BOSTON - It’s been a long-standing rumor that hell has its own in-house DJ. What exactly that playlist consists of is probably best open to interpretation. And that’s the nature of eternal damnation. It’s speculative. You might not know what you got until it’s gone, but you’ve only got 70 or so years to second guess.
I’m not certain if hell actually exists. Empirical proof of ontology is retroactive; and as far as I know, I’m not dead yet. But I know Syracuse exists. I’ve been there. Despite the oversight it receives from much of the general population, it’s actually quite pleasant. I’m not certain if there is a regional dish native to Syracuse. In fact, I’m not even certain just how I wound up in Syracuse at all. But I’ve been there. Specifically, at a Jimmy Buffet’s Margaritaville. And that was as close enough to hell as I’d like to be.
It didn’t strike me as peculiar that my dinner host was a pharmaceutical representative who seemed a little too exuberant about his latest product offerings. And it didn’t strike me as odd that his industry-laden jargon was replete with empty buzzwords and an all too casual mien. Once I dined at Margaritaville, I understood why. Remember Chi Chis? It quite possibly exemplified the worst in fast-casual eating back in the day. It’s still around—it's just in Belgium. But compared to Margaritaville, it was a veritable Shangri La. And it’s not just the inflatable palm trees that dotted the aisles like harbingers of a post-Colonial manifest destiny. Nor the watered-down margaritas proffered by aggressively Stepford-esque servers. Or even the music of Jimmy Buffet and Jimmy Buffet-inspired artists reminding you that the ‘70s never ended for some people. It was the food. Can you possibly make an entree called “Jimmy’s Jammin’ Jambalaya” any less appetizing? You can’t. Not even at an IHOP.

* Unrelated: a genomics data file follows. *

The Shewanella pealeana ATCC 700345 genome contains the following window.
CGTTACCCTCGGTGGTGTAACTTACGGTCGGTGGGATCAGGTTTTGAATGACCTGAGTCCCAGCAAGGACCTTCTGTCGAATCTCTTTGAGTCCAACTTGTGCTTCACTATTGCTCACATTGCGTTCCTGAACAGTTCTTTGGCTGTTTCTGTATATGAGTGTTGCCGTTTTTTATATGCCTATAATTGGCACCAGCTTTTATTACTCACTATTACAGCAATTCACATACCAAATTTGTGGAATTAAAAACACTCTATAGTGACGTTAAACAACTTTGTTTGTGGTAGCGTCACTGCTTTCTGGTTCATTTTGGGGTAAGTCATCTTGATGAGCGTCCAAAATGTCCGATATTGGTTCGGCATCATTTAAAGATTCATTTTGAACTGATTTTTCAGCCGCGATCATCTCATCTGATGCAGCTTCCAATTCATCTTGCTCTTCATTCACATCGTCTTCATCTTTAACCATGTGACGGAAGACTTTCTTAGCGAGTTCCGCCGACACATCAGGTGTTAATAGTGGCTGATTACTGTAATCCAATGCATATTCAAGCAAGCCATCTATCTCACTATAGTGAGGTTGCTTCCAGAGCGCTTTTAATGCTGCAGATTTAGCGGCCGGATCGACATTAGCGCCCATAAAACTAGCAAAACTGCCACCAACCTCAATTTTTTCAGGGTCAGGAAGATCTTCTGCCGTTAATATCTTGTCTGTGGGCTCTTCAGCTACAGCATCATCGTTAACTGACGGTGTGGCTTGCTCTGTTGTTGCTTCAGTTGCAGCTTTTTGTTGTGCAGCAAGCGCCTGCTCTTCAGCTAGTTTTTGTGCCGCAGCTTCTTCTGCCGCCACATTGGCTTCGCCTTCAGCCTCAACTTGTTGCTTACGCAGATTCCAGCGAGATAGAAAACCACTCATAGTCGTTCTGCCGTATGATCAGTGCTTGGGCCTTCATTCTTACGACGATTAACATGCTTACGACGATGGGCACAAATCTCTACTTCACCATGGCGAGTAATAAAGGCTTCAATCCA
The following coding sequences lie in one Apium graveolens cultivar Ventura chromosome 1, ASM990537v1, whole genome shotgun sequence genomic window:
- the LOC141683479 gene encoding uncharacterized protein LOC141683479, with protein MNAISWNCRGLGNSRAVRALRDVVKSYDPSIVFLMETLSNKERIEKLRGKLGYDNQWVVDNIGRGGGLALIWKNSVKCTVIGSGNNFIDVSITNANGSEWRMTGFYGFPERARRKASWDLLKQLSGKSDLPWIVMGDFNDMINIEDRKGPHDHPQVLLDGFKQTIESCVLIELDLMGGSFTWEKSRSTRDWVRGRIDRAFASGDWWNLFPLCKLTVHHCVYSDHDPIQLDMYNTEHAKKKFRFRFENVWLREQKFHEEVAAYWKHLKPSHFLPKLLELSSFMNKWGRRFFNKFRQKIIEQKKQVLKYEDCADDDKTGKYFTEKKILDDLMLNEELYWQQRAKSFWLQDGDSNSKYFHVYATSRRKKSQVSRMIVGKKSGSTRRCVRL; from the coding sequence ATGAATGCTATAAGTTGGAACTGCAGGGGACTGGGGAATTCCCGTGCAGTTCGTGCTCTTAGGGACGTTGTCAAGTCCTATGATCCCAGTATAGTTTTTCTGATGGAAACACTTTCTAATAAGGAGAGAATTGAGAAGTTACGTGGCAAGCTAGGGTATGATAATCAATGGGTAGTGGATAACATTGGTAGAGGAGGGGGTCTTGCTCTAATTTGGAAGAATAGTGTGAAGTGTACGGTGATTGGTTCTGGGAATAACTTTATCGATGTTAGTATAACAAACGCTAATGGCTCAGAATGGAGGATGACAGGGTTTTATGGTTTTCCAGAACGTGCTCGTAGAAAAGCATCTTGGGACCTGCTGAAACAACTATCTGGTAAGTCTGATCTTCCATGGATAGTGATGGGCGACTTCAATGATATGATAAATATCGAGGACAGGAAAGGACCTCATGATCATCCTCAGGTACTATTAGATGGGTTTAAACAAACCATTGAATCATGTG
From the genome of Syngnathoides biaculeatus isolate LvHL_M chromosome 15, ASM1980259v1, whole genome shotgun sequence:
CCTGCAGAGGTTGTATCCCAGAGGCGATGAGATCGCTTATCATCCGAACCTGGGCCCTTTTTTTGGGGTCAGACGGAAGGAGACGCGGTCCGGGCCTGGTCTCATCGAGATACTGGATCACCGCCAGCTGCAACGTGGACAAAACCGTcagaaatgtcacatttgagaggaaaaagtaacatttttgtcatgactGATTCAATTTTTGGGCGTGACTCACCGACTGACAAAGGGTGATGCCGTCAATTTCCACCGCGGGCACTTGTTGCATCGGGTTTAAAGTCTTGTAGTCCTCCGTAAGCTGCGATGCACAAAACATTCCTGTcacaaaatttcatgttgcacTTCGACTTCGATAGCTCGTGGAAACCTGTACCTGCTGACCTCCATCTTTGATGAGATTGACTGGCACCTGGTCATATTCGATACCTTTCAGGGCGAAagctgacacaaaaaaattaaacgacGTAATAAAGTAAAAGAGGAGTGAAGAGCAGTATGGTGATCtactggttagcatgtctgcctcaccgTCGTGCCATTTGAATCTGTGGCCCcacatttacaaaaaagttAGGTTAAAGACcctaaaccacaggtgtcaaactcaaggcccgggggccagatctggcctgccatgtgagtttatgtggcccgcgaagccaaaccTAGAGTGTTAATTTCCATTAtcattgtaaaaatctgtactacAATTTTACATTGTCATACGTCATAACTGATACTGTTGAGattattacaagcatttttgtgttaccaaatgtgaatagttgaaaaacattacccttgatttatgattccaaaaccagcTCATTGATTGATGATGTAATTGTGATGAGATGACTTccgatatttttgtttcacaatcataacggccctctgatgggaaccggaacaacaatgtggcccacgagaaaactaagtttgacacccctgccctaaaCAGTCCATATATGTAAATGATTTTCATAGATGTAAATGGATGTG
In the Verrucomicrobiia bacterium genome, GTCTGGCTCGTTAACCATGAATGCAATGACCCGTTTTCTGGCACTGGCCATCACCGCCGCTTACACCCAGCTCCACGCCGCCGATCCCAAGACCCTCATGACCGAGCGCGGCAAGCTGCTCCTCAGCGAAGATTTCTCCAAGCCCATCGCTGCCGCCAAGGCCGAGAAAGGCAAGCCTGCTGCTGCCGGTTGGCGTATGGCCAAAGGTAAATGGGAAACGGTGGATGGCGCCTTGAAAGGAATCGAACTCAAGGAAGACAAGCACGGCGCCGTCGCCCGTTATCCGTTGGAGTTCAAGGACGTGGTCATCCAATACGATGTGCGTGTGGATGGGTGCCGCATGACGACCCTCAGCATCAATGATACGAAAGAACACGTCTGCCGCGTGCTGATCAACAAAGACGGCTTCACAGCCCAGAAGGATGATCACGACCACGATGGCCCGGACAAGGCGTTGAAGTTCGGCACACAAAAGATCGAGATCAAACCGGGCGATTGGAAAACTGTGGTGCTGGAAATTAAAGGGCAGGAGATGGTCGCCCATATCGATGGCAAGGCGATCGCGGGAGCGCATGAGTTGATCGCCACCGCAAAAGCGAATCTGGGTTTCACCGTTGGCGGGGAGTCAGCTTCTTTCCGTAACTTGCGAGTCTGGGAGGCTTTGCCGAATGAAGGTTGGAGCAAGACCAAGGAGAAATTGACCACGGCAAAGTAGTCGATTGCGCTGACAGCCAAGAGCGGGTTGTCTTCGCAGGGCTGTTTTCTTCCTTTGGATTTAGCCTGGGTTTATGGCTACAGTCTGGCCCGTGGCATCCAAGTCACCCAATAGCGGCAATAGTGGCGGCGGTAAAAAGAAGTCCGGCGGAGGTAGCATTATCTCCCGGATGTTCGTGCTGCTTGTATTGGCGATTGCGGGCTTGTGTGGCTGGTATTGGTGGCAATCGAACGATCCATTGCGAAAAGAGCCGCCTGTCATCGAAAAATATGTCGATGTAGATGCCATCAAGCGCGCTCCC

But I’m charitable. I like to share my hell. And Uncle Jimmy likes to share his version of paradise with you. If the likes of Pink Taco are just a little too somber for your taste, he’ll soon have you covered, O ye of little faith
According to a cryptic Facebook post on Thursday, the inexplicably wealthy Mississippi native and part-time dramatist plans on establishing the first of his Margaritaville restaurant chain at an undisclosed location in Boston at some point this summer. And if you’ve ever made the mistake of purchasing a pack of his “Jammin’ Jerk” frozen shrimp because you were drunk and they were on sale at the 7-11, you know you’re in for a real treat. An estimated $1.9 billion treat.
But, as Buffet’s marketing team reminds us, “It’s about the attitude, not the latitude.” Does that statement make any sense? Not particularly. Neither does hell. Boston may be home to some of the best Caribbean food north of Little Haiti, but you’re not eating at a Margaritaville for authenticity. Or his music, Or even the food itself. You’re eating because it’s a lifestyle: one fueled by equal parts crisis, equal parts diversion and equal parts frozen Margarita mix. Eating at Margaritaville willingly is an either exercise intolerance or a sense extreme masochism that makes you an infinitely more compassionate individual than I. Someone out there has to watch a Pauly Shore film. And someone has to eat at Margaritaville.
Just remember. Somewhere east of Pasadena, there’s a Captain & Tennille inspired chain of restaurants called “Muskrat Love” which never got off the ground. And you never even lifted a finger to help.
Image via Wikimedia Commons